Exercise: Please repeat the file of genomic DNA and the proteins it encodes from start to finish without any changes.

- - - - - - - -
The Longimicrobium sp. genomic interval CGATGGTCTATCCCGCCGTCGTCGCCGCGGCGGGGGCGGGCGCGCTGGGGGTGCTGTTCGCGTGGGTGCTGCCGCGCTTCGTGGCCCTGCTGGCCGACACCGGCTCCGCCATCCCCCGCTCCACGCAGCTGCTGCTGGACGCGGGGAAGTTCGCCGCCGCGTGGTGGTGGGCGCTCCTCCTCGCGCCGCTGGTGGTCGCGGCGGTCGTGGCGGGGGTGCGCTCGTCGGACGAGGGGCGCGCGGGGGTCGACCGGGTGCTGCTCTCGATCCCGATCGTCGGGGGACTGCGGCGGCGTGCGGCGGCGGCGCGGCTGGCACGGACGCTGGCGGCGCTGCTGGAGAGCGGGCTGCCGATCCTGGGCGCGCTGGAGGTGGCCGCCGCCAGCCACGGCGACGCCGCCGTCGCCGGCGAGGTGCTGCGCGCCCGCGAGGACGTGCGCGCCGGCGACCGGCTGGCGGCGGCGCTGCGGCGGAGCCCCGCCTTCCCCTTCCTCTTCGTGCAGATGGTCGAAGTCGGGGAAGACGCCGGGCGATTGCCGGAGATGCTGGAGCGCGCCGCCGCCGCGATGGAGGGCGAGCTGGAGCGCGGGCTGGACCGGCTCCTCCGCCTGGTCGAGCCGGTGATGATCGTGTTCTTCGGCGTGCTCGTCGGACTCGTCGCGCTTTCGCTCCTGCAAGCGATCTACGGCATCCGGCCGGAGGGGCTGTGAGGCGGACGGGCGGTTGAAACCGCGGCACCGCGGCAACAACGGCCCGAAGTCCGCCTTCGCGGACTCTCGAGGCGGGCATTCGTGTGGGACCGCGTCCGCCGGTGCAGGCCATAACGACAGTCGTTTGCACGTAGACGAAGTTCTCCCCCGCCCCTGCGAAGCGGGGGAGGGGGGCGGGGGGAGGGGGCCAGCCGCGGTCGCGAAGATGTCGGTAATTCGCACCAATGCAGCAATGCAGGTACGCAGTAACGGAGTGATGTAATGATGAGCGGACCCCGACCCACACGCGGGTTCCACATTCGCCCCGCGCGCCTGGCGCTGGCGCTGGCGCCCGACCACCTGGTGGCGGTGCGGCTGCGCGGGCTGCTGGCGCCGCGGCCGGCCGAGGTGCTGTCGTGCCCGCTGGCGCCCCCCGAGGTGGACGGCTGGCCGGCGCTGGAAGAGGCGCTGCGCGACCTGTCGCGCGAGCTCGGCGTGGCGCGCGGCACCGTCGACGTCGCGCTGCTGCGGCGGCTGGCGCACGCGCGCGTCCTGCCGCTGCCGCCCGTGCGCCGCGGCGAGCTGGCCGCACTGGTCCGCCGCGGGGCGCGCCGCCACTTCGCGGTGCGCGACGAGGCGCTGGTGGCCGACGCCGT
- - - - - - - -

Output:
The Longimicrobium sp. genomic interval CGATGGTCTATCCCGCCGTCGTCGCCGCGGCGGGGGCGGGCGCGCTGGGGGTGCTGTTCGCGTGGGTGCTGCCGCGCTTCGTGGCCCTGCTGGCCGACACCGGCTCCGCCATCCCCCGCTCCACGCAGCTGCTGCTGGACGCGGGGAAGTTCGCCGCCGCGTGGTGGTGGGCGCTCCTCCTCGCGCCGCTGGTGGTCGCGGCGGTCGTGGCGGGGGTGCGCTCGTCGGACGAGGGGCGCGCGGGGGTCGACCGGGTGCTGCTCTCGATCCCGATCGTCGGGGGACTGCGGCGGCGTGCGGCGGCGGCGCGGCTGGCACGGACGCTGGCGGCGCTGCTGGAGAGCGGGCTGCCGATCCTGGGCGCGCTGGAGGTGGCCGCCGCCAGCCACGGCGACGCCGCCGTCGCCGGCGAGGTGCTGCGCGCCCGCGAGGACGTGCGCGCCGGCGACCGGCTGGCGGCGGCGCTGCGGCGGAGCCCCGCCTTCCCCTTCCTCTTCGTGCAGATGGTCGAAGTCGGGGAAGACGCCGGGCGATTGCCGGAGATGCTGGAGCGCGCCGCCGCCGCGATGGAGGGCGAGCTGGAGCGCGGGCTGGACCGGCTCCTCCGCCTGGTCGAGCCGGTGATGATCGTGTTCTTCGGCGTGCTCGTCGGACTCGTCGCGCTTTCGCTCCTGCAAGCGATCTACGGCATCCGGCCGGAGGGGCTGTGAGGCGGACGGGCGGTTGAAACCGCGGCACCGCGGCAACAACGGCCCGAAGTCCGCCTTCGCGGACTCTCGAGGCGGGCATTCGTGTGGGACCGCGTCCGCCGGTGCAGGCCATAACGACAGTCGTTTGCACGTAGACGAAGTTCTCCCCCGCCCCTGCGAAGCGGGGGAGGGGGGCGGGGGGAGGGGGCCAGCCGCGGTCGCGAAGATGTCGGTAATTCGCACCAATGCAGCAATGCAGGTACGCAGTAACGGAGTGATGTAATGATGAGCGGACCCCGACCCACACGCGGGTTCCACATTCGCCCCGCGCGCCTGGCGCTGGCGCTGGCGCCCGACCACCTGGTGGCGGTGCGGCTGCGCGGGCTGCTGGCGCCGCGGCCGGCCGAGGTGCTGTCGTGCCCGCTGGCGCCCCCCGAGGTGGACGGCTGGCCGGCGCTGGAAGAGGCGCTGCGCGACCTGTCGCGCGAGCTCGGCGTGGCGCGCGGCACCGTCGACGTCGCGCTGCTGCGGCGGCTGGCGCACGCGCGCGTCCTGCCGCTGCCGCCCGTGCGCCGCGGCGAGCTGGCCGCACTGGTCCGCCGCGGGGCGCGCCGCCACTTCGCGGTGCGCGACGAGGCGCTGGTGGCCGACGCCGT